As of the census of 2000, there were 1,309 people, 513 households, and 362 families residing in the town. The population density was 29.3 people per square mile (11.3/km2). There were 679 housing units at an average density of 15.2 per square mile (5.9/km2). The racial makeup of the town was 99.01% White, 0.23% African American, 0.08% Native American, 0.15% Asian, and 0.53% from two or more races. Hispanic or Latino of any race were 0.99% of the population.
There were 513 households out of which 31.0% had children under the age of 18 living with them, 55.0% were couples living together and joined in either marriage or civil union, 11.3% had a female householder with no husband present, and 29.4% were non-families. 21.1% of all households were made up of individuals and 8.4% had someone living alone who was 65 years of age or older. The average household size was 2.55 and the average family size was 2.94.
In the town the population was spread out with 25.4% under the age of 18, 5.1% from 18 to 24, 31.5% from 25 to 44, 24.8% from 45 to 64, and 13.2% who were 65 years of age or older. The median age was 38 years. For every 100 females there were 99.5 males. For every 100 females age 18 and over, there were 95.4 males.
The median income for a household in the town was $40,855, and the median income for a family was $45,670. Males had a median income of $27,465 versus $23,182 for females. The per capita income for the town was $19,934. About 8.4% of families and 12.1% of the population were below the poverty line, including 17.8% of those under age 18 and 8.3% of those age 65 or over. the unemployment rate is 3.2% and the average commute time is 26.9 minutes.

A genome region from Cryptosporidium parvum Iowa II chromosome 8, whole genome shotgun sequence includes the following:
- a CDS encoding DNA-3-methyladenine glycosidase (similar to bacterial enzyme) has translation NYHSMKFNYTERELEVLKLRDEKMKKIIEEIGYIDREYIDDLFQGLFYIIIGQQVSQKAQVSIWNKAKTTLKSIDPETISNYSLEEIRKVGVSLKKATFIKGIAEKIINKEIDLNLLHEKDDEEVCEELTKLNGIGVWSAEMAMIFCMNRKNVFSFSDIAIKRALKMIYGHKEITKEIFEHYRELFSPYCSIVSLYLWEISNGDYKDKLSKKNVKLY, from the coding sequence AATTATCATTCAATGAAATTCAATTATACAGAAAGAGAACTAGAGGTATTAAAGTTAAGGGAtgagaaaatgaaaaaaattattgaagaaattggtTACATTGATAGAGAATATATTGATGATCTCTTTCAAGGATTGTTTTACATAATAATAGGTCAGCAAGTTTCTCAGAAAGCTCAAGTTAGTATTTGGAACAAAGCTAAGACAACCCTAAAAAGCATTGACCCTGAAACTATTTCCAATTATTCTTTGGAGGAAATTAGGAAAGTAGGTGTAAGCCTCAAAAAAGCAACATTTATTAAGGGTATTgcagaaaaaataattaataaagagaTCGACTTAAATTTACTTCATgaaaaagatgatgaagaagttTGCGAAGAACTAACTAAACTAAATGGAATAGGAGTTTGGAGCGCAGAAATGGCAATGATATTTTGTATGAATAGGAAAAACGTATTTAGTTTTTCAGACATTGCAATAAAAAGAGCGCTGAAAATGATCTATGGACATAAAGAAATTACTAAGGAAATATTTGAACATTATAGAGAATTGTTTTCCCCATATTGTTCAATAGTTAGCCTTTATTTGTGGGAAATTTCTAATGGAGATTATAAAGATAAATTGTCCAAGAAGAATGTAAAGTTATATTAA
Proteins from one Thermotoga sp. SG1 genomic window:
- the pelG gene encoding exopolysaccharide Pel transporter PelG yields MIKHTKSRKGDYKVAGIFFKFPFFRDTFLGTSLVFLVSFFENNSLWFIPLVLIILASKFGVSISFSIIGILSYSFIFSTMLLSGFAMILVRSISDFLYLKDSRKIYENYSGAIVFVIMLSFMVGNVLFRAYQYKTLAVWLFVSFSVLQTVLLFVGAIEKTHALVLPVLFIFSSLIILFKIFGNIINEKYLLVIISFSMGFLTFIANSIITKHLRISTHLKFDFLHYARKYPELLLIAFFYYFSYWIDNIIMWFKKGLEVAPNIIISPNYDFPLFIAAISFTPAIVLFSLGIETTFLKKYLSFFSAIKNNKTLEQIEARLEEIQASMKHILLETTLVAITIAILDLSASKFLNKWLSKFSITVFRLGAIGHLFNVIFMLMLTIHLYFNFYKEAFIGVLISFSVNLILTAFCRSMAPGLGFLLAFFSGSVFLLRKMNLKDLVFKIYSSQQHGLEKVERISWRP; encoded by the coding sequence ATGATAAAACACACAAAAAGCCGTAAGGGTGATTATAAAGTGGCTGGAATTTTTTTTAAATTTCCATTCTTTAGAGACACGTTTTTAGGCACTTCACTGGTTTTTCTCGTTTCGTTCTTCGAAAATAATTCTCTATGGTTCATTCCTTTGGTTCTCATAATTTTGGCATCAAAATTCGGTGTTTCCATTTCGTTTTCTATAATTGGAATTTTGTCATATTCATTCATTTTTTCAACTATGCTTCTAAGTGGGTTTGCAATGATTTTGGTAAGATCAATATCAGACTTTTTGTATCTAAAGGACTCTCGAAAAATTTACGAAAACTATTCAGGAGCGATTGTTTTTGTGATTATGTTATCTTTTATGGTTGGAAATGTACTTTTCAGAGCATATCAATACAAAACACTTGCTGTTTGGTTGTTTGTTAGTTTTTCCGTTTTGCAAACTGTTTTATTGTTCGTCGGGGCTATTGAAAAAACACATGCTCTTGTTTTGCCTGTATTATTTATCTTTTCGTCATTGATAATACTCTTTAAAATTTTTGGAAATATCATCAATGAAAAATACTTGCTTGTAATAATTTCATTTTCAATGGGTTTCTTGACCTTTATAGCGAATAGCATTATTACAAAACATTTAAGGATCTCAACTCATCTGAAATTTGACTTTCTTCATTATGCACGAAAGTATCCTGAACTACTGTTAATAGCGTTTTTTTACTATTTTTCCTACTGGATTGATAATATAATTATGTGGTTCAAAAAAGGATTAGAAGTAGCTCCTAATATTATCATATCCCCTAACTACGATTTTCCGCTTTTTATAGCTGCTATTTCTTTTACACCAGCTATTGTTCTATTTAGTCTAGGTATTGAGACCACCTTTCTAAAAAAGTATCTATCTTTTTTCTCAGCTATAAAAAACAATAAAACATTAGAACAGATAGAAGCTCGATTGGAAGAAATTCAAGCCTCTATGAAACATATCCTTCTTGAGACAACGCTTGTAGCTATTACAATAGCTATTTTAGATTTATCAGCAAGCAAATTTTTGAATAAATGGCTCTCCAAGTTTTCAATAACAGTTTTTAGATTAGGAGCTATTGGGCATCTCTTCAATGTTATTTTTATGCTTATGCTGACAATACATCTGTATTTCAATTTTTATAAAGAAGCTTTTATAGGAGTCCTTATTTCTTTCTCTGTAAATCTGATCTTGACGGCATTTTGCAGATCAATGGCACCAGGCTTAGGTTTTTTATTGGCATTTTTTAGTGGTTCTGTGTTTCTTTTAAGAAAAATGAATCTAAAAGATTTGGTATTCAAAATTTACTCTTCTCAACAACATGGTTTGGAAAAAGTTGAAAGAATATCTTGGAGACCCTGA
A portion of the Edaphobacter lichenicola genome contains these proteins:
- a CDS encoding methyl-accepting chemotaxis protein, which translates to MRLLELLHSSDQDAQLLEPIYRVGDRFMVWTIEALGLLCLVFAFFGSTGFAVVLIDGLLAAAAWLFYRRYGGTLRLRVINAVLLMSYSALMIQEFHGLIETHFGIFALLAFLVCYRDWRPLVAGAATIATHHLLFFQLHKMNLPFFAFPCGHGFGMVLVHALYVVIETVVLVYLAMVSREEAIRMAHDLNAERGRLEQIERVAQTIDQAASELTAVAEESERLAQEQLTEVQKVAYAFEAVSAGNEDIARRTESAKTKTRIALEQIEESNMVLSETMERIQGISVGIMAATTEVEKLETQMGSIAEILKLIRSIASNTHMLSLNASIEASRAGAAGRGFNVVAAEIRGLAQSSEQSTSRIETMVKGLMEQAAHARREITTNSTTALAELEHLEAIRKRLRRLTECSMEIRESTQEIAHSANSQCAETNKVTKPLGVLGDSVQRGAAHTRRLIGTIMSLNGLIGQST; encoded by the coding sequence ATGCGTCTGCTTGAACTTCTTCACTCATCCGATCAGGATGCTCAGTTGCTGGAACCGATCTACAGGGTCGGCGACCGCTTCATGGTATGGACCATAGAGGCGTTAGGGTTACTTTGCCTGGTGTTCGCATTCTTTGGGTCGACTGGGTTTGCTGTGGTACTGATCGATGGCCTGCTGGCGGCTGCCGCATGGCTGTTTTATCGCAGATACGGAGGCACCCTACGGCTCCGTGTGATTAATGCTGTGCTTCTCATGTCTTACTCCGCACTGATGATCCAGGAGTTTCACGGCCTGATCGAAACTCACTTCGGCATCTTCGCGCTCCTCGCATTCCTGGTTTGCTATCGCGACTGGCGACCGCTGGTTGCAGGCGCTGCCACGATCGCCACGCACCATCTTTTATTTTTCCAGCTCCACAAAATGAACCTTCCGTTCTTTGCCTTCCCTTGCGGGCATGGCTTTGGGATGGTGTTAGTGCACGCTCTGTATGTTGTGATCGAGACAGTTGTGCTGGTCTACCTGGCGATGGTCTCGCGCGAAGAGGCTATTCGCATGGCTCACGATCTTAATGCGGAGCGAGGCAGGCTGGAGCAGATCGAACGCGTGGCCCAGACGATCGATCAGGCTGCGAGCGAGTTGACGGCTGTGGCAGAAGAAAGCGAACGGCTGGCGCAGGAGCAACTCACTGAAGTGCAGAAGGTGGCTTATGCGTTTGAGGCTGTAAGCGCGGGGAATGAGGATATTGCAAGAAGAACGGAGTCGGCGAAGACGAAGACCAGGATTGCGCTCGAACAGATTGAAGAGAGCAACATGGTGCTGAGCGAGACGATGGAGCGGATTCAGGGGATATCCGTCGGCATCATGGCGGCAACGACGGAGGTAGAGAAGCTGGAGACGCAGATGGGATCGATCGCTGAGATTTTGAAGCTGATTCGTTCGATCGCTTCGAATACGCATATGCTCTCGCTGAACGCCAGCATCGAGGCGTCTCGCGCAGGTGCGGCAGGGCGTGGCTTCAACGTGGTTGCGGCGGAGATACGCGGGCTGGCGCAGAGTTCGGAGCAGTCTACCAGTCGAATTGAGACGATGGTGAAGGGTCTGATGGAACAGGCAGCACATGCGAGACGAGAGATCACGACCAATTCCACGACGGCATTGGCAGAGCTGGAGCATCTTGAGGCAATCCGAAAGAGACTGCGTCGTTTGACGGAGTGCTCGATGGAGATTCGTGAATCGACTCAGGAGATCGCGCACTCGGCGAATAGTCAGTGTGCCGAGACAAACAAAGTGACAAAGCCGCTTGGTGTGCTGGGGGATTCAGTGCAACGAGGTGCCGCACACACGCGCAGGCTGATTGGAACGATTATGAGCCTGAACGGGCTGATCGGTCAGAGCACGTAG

84.9% of the Tunbridge population studied at high school level or higher and 25.8% have studied at bachelors level or higher.
- Sarah E. Buxton, member, Vermont House of Representatives
- David M. Camp, Lieutenant Governor of Vermont, 1836-1841
- Harry David Lee, founder of Lee Jeans
- Stephen Mack, merchant and politician
- John O'Brien, film maker and director
- Hyrum Smith, leader in the early Latter Day Saint movement
- Joseph Smith, Sr., father of Joseph Smith, Jr.
- Samuel Harrison Smith, missionary
- Fred Tuttle, farmer, movie actor, candidate for political office
Town Clerk's Office
PO Box 6
Tunbridge, VT 05077
Monday-Friday 9:30am-Noon & 1:00 pm–4:00 pm
Tunbridge Historical Society
Euclid Farnham, President
24 The Crossroad, Tunbridge, VT, 05077
Route 110, Tunbridge, VT, 05077
Sun:11:30 am–1:30 pm Mon:3pm-8pm Weds:6pm-8pm Fri:2pm-6pm Sat:10am-4pm
(Closed Tuesday & Thursday)
Tunbridge Congregational Church
Route 110, Tunbridge, VT, 05077
Pastor: Rev. David Wolfe
Tunbridge Central School
523 Route 110, North Tunbridge, VT, 05077
Dates represent years in use.
- Button: 1780–present
- Dickerman Hill: 1807–1934
- Drew: 1814–1881
- Durkee: 1812–1981
- Hunt: 1802–present
- Hutchinson: 1788–1923
- Hutchinson Lot: 1844–1860
- Kelsey Mt.: 1792–1921
- Monarch Hill: 1814–1876
- Mt. Pleasant: 1798–1982
- Old Meeting House: 1816–1940
- Ordway: 1813–1893
- Riddall: 1818–1820
- Smith: 1807–1881
- Spring Road (new): 1842–present
- Spring Road (old): 1831–1885
- Strafford Road: 1800–1968
- Tunbridge Village: 1807–present
- Ward Hill: 1804–1884
- Whitney Hill: 1809–1915
- Tunbridge Vermont Official Town Website
- Tunbridge World's Fair official website
- Bellwether Films, Producers of "The Tunbridge Trilogy"
- Tunbridge Then and Now – Landscape change program at UVM